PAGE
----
The trial against Chinese Cardinal Joseph Zen and five other defendants formally opened in Hong Kong yesterday, initiating controversial proceedings which have been widely criticised as an attack against democracy. Source: Crux.
Cardinal Zen, 90, and five others were arrested in May under a Beijing-imposed national security law for allegedly colluding with foreign forces.
Specifically, they are charged with failing to apply for local society registration for the now defunct 612 Humanitarian Fund between July 16, 2019, and October 31, 2021. The fund, for which they all held leadership positions, provided financial and legal aid to pro-democracy protesters who took to the streets in 2019 to oppose a controversial bill allowing extradition to mainland China.
In addition to Cardinal Zen, others on trial include barrister Margaret Ng; singer-activist Denise Ho; cultural studies scholar Hui Po-keung; ex-legislator Cyd Ho; and activist Sze Ching-wee, the fund’s secretary general before it closed last October.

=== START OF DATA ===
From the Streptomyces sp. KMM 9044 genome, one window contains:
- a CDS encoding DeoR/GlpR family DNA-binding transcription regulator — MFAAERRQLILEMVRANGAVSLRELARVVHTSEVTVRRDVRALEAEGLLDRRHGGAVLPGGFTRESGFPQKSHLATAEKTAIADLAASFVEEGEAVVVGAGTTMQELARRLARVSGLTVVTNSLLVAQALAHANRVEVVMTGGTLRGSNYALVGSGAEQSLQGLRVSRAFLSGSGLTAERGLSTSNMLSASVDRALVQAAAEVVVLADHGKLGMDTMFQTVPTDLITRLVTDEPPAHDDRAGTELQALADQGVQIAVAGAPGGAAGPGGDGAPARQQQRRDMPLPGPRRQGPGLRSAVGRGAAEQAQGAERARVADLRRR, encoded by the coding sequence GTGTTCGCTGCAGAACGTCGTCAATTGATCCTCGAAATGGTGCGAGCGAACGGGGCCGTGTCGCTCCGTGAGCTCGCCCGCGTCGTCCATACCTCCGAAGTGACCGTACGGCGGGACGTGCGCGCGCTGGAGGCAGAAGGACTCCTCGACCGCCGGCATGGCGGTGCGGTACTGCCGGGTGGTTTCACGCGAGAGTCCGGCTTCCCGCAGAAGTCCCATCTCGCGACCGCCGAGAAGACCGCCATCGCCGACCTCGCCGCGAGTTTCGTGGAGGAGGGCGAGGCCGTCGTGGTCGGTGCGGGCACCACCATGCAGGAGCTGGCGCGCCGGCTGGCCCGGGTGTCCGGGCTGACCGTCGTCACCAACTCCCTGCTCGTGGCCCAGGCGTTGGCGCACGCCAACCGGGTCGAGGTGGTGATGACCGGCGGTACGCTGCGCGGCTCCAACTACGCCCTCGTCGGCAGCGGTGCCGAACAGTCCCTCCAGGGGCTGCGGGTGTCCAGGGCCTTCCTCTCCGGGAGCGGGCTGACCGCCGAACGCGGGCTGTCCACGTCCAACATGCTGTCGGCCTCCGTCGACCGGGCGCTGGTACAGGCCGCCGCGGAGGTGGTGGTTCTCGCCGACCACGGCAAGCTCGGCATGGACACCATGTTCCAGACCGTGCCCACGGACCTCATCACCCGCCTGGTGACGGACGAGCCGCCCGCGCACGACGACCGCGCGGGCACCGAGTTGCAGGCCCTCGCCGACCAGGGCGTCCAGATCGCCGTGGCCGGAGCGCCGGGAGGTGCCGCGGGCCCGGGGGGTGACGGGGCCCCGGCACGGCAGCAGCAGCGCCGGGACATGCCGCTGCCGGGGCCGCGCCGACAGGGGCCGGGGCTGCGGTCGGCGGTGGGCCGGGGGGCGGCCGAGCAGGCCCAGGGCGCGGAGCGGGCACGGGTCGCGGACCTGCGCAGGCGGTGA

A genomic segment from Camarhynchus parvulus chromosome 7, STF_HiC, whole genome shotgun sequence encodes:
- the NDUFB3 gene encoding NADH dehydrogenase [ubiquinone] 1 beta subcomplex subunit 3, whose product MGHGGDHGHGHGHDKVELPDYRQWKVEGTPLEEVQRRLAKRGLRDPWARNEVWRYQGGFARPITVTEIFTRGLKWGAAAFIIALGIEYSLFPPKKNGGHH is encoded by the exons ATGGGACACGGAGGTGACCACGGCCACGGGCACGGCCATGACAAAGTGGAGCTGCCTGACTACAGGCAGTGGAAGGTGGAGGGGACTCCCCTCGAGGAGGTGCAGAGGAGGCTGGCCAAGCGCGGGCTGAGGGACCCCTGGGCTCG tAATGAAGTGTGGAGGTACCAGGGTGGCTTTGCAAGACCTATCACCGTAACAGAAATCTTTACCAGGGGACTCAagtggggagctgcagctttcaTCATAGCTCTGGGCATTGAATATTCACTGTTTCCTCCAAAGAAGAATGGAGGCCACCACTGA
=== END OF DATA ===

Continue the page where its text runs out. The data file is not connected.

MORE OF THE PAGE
Each of the defendants pleaded not guilty after their arrest in May, and Cardinal Zen himself was released on bail shortly after his May 11 arrest.
The trial will last until September 23, with the defence expected to argue that the fund had a right to associate under Hong Kong’s Basic Law, a quasi-mini constitution that has been in place in Hong Kong since the British returned the territory to China in 1997.
Hong Kong’s national security law, imposed by Beijing despite mass protests against it, went into effect June 30, 2020, and bans activities described as treason, secession, sedition, subversion, foreign interference and terrorism.
It also stipulates that whenever it deems it necessary, Beijing can establish agencies to help Hong Kong fulfil its security requirements.
Trial opens for Hong Kong’s Cardinal Joseph Zen (By Elise Ann Allen, Crux)